Studio Notes 15/02/20 - Designing Coins. The coin project has been rumbling on for a year, but this week I made my first real 50p-sized coin prototypes.

The coin project has been rumbling on for a year, but this week it turned a corner. I found myself looking at my first real coin-sized prototypes: incredibly detailed and almost identical to a 50p, but entirely designed by me.

Designing coins is a bit complicated

I feel so excited by being able to hold these tiny creations in the palm of my hand, but a little conflicted as well, as there’s still some work to do in sharpening up the portrait and reverse details. It’s been a challenge figuring out how to sculpt in low-relief in Blender without losing crispness, and when it comes to the face, I haven’t cracked it yet.

Things that look good when they’re big can entirely disappear when they’re scaled down, and trying to fit everything into a circle is strange.

Fitting the medium to the message: when the materials don’t work

The good news is that 3D printing has liberated my ideas, and I don’t have to stick to making big medallions that function as coinage unless I want to. I can make coins that have the same scale as real life coins, which takes the concept further into the uncanny.

The bad news is that I’m printing resin pieces that are still resin pieces. To get them to represent coins, they’ve got to be camouflaged by something that mimics metal. It’s still not metal though, and for all of the factors that made my previous coin into something that was an approximation of a coin – scale, accuracy (and the fact there was only one), at least it was made of metal. It was heavy, and it felt valuable.

3D printed, painted coin

These little resin coins aren’t hefty, and in a blank grey, they don’t have the aura of value. So what can I do about it?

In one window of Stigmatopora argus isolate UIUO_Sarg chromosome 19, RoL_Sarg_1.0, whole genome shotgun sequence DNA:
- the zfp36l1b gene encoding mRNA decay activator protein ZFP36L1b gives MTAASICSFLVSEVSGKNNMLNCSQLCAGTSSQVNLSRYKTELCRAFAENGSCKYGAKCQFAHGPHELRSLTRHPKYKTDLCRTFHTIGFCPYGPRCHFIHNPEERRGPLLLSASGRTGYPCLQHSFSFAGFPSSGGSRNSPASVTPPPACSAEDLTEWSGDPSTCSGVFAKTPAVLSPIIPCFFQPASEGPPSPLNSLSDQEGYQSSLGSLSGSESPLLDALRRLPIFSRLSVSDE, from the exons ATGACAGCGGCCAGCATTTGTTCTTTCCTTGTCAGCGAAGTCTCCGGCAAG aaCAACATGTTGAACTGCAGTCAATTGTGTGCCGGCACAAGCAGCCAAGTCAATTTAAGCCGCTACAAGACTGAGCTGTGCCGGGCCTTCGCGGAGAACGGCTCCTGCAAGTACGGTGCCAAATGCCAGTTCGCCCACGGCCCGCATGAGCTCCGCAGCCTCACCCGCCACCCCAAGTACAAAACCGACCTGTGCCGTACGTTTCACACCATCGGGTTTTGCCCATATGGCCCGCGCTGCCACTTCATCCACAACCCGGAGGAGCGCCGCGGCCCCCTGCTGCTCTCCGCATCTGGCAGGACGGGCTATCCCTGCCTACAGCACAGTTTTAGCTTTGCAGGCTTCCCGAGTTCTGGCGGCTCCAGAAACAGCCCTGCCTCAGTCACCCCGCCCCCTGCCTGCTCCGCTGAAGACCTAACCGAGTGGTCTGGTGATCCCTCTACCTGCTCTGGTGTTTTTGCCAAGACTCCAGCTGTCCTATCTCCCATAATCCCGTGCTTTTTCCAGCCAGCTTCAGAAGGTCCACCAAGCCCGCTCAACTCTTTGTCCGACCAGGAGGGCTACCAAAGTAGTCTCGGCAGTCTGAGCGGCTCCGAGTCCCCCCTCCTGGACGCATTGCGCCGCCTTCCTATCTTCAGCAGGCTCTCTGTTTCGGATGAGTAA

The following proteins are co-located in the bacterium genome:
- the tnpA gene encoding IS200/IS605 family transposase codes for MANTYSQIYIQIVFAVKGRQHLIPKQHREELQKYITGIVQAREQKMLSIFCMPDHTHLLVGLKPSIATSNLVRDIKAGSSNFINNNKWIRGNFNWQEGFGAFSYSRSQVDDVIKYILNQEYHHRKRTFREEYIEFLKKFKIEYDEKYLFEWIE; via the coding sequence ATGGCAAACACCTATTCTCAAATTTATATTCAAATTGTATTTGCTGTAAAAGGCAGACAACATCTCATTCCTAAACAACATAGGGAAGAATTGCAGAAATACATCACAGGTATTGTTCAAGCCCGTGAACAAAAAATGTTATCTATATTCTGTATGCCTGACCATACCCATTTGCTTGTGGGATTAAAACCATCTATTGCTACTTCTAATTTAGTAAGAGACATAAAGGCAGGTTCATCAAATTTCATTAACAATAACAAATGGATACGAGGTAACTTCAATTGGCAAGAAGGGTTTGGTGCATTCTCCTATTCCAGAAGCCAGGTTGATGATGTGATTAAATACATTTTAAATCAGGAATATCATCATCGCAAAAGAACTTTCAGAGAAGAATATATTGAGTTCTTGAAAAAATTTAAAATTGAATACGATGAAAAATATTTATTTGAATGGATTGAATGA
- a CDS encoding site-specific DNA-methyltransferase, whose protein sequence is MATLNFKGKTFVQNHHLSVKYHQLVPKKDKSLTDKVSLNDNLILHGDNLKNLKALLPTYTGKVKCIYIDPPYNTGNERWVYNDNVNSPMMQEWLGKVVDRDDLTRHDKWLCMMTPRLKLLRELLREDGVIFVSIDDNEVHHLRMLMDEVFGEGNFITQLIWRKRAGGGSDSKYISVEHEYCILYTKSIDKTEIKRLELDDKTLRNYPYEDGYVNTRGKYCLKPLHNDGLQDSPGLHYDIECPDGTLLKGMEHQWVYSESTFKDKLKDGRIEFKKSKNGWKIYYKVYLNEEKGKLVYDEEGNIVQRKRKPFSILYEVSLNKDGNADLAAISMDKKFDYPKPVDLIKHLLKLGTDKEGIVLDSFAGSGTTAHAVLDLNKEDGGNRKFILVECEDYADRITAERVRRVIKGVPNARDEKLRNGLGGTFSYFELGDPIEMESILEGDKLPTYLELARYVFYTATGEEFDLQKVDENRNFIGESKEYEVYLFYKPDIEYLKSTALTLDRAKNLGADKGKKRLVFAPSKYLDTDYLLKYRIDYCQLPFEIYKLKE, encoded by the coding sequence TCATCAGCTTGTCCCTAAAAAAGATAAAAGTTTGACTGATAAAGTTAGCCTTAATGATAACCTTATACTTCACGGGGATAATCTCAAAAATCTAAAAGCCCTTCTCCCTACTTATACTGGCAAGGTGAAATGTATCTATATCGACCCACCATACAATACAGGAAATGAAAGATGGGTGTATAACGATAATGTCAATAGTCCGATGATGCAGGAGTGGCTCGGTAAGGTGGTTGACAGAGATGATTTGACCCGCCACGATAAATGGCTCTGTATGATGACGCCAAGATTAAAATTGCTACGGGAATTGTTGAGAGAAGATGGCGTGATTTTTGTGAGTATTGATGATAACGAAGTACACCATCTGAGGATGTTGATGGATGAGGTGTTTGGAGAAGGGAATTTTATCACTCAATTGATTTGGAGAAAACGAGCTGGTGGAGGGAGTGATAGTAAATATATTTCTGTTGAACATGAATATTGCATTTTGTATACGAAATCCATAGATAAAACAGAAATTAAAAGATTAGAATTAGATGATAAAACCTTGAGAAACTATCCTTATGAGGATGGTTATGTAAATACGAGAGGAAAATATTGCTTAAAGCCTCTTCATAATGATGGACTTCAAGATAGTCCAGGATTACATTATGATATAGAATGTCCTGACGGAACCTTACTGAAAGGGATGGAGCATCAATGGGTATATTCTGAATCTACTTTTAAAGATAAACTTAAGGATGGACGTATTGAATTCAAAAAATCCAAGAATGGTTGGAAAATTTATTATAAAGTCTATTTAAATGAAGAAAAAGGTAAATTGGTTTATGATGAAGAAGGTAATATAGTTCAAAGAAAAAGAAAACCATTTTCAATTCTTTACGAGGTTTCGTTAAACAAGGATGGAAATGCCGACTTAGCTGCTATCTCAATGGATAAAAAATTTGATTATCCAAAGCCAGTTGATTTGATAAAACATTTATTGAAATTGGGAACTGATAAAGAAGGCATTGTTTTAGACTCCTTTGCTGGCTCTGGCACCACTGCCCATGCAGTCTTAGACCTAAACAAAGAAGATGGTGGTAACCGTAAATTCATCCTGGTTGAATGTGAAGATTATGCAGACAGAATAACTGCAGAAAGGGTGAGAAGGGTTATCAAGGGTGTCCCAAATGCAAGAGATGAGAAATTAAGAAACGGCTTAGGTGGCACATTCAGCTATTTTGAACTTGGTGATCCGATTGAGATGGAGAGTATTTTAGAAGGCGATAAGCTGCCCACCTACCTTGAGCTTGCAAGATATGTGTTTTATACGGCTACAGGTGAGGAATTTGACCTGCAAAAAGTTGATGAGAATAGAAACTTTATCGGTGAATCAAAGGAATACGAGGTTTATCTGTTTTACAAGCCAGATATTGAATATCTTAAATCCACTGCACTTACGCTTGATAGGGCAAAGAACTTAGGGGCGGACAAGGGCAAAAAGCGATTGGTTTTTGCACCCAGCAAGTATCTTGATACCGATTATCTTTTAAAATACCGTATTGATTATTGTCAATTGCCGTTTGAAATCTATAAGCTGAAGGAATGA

From here I could use my printed coins to make moulds and cast them in pewter, or I could just print them in resin and give them a metallic finish (my husband painted the coin above for me). Or maybe I could electroplate them.

One consideration is that the fewer processes I need to go through, the more I can make. The good thing about making a high volume of these pieces is being able to experience them in the way that we experience real coins: en masse. Or maybe they’re about to become rarities due to the looming cashless society?

All that’s to say that I don’t know what to do yet.

Making replacement joints

One thing I’m particularly proud of this week is designing and printing my own replacement wrist joint for my articulated figure.

The fake Body Kun had awkwardly formed ball joints at the wrist that never seemed to align with the hands, and never fit the hands’ sockets. A few months on, the left wrist snapped, and I had to style it out with a Blu Tack “plaster cast”.

Custom designed 3D printed articulated figure wrist joint

My confidence with Blender is at the point where I could design a new replacement ball joint that actually works! The only thing I’m worried about is the strength of the resin itself, as it’s quite brittle, and on this tiny scale it’s likely to snap again.

I’m just going to add one of these joints to each print I make for a while to keep them ready to swap out if need be.

My weekly portrait is another stencil, but I really had to work for this one. I used one of the photographs I’d taken for my Facebuilder mesh and reduced it to black and white, then converted it to an SVG in Inkscape. My poor cutting machine couldn’t cope with the high detail though, so after a bit of running around and problem solving, I managed to make it simple enough to work.

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Studio Notes 15/02/20 - Designing Coins

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